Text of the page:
Herbicide shortage underlines its importance

April 9, 2022

By BILL WIRTZ

The United States is facing a historic shortage of weed killers due to ongoing supply chain issues. The manufacturers are struggling to get their hands on some of the inert chemicals needed to make herbicides, as well as cardboard boxes and plastic jugs for caps. Glyphosate is one of the chemicals most affected by these supply chain problems, with farmers scrambling for alternative products to fight off undesired weeds.

This comes conjointly with a regulatory and legislative crackdown on a wide array of herbicides across the country, limiting the ability of farmers to control weeds this year.

The fact that rules vary between counties complicates the matter further, with agriculture professionals confused over which ingredients remain legally accessible, and needing the assistance of weed scientists to sift through the regulatory jungle. This is particularly problematic as many farmers have land extending across different counties.

While shortages affect the day-to-day lives of farmers, law makers’s long-term actions have more far-reaching consequences.

Weed-killers have come under fire by activist groups opposing the use of crop protection, accusing it of harming endangered species. Preventing these species from going extinct is guaranteed through the Endangered Species Act (ESA), a problematic piece of legislation due to its obtuse standards as to what exactly constitutes an endangered species in the first place.

As Hank Campbell at Science 2.0 explains, the ESA has been hijacked by trial lawyers, who use the law to arbitrarily fit their litigation purposes, and perpetuate definitions of “endangered” that are far removed from what the general public understands by the term. In fact, Campbell shows that the numbers of endangered species according to the ESA has skyrocketed under the Clinton and Obama administrations. As a result, we’ve seen a large amount of chemicals companies being sued, then settled, with environmental groups over their manufacturing of pesticides.

As a consumer, why care? As consumers we need to realize that crop protection plays a role in our daily lives, and not in the way it is portrayed by activists and, all too often, the media. When news outlets publish stories with the headline “Glyphosate weed killer found in German beers, study finds,” it makes sense to read through the entire piece and understand that a single person would need to ingest 264 gallons of beer a day for it to be harmful to health. Let’s agree that a person ingesting 264 gallons of beer in one day will supposedly have bigger problems than the exposure to a weed-killer. In turn, herbicides which are so viciously attacked on unscientific grounds provide essential advantages for farmers.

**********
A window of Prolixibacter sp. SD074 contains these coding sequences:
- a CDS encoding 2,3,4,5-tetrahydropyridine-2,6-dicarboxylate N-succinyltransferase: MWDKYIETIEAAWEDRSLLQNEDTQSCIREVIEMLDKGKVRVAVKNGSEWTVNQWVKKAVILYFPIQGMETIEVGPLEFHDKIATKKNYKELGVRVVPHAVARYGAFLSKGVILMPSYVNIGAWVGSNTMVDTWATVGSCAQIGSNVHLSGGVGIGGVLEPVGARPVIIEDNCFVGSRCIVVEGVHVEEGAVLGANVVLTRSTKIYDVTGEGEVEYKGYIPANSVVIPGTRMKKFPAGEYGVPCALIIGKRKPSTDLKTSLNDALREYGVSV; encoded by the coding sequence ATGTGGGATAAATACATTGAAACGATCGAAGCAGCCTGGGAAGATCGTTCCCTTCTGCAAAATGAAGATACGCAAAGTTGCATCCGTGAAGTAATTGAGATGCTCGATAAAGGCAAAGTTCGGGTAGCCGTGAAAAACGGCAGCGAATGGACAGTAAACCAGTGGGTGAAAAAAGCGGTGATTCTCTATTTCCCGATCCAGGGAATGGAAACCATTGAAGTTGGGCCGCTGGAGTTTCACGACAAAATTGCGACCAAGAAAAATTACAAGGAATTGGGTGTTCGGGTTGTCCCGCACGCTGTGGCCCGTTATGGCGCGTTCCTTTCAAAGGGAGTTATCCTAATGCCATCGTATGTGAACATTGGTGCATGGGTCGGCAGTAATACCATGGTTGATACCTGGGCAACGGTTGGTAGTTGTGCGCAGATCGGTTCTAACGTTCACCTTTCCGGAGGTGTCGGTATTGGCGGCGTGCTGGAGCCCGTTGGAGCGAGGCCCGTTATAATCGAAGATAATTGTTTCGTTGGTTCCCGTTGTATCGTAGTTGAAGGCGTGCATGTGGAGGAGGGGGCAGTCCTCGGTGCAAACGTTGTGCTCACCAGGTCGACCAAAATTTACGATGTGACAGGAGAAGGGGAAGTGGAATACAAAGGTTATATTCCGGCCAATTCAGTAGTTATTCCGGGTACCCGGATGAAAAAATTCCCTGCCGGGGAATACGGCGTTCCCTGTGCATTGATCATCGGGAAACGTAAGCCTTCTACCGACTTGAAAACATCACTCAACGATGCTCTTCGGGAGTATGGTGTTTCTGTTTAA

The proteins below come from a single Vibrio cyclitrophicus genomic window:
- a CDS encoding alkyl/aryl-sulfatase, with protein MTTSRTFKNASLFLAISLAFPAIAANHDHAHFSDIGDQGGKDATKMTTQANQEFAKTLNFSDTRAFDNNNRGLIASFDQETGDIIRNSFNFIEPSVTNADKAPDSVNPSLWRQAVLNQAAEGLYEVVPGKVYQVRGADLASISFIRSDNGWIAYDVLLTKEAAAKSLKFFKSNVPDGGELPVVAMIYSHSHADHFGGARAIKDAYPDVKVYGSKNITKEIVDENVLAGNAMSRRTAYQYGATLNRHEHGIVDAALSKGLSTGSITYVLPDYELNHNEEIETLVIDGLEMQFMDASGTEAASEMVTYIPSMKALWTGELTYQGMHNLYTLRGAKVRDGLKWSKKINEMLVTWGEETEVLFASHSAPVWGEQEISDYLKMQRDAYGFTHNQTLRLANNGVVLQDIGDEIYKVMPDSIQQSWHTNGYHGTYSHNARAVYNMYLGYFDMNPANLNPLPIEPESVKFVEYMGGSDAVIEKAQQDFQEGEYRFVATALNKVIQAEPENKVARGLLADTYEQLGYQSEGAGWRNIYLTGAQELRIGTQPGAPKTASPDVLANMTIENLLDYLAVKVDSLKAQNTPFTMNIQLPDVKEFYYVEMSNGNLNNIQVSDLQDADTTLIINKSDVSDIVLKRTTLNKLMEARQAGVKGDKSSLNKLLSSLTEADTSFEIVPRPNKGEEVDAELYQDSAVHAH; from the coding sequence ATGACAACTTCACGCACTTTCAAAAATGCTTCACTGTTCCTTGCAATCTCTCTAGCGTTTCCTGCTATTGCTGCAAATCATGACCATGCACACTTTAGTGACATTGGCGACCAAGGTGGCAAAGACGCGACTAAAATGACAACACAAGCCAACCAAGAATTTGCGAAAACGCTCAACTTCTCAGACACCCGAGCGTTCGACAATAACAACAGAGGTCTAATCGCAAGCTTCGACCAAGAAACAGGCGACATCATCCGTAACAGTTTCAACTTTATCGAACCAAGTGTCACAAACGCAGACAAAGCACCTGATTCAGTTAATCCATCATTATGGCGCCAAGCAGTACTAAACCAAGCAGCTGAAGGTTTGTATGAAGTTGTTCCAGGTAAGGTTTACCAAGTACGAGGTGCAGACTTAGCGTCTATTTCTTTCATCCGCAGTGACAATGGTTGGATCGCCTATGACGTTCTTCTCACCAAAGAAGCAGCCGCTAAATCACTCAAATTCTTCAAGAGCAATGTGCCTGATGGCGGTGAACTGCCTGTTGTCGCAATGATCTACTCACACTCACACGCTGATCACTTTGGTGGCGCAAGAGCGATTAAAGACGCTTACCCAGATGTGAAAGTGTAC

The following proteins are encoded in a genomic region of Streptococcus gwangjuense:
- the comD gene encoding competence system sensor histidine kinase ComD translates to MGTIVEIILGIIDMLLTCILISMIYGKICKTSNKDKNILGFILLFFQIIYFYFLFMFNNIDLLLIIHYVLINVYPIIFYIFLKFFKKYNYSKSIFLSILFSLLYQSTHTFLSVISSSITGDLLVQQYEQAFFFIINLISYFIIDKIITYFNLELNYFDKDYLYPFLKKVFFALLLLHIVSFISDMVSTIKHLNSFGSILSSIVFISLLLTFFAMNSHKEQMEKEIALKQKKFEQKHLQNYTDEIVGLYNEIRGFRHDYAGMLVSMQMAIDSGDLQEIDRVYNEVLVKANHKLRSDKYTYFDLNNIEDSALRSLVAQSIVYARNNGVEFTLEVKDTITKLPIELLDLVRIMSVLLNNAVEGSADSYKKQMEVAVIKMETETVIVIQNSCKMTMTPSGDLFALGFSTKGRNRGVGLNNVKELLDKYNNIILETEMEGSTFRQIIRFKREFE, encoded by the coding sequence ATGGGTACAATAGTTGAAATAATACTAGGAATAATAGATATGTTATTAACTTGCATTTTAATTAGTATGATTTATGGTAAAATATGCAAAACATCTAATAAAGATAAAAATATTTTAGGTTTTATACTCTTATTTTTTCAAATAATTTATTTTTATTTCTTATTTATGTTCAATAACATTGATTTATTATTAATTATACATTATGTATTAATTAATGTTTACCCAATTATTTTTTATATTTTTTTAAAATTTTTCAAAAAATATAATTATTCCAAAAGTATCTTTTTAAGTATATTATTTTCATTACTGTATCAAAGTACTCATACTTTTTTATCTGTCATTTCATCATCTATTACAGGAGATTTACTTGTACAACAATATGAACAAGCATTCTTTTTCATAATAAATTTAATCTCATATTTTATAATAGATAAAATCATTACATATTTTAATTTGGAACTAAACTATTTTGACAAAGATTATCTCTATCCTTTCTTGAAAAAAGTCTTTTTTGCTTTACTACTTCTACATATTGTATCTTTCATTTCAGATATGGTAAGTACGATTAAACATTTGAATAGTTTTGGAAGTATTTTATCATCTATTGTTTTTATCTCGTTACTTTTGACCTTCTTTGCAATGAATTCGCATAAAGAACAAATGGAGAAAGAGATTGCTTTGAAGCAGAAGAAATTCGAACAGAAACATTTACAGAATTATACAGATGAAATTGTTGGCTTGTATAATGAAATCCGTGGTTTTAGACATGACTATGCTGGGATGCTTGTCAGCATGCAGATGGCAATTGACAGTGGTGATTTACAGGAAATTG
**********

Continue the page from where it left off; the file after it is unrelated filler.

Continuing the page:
Pre-herbicides we used to hand weed, a practice so painfully visible in developing nations that still practice it. Herbicides alleviate the burden on women and all too often children who are required to hand-weed. In fact, 80% of hand-weeding in Africa is done by women, and 69% of farm children between the ages of 5 through 14 are forced to leave school to work in the agricultural sector during peak weeding periods, leading to long-term spinal deformities.

Herbicides have also increased our agricultural output, and guaranteed food security. Food security– how immense the technological advance is that we don’t even think about the possibilities of food products not being available on our shelves.

That said, the current food price inflation shows how vulnerable our system can actually be. Farming is more than just putting a seed in the ground and hoping it grows. Farming has become an intricate orchestra of players, all interdependent, all relying on technology and modern science. As consumers, if we want safe, available, and affordable food options, we need to recognize the incredibly important work that farmers do, and put our trust in their professional rigor.

Bill Wirtz is the senior policy analyst at the Consumer Choice Center.


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injustice_to_bees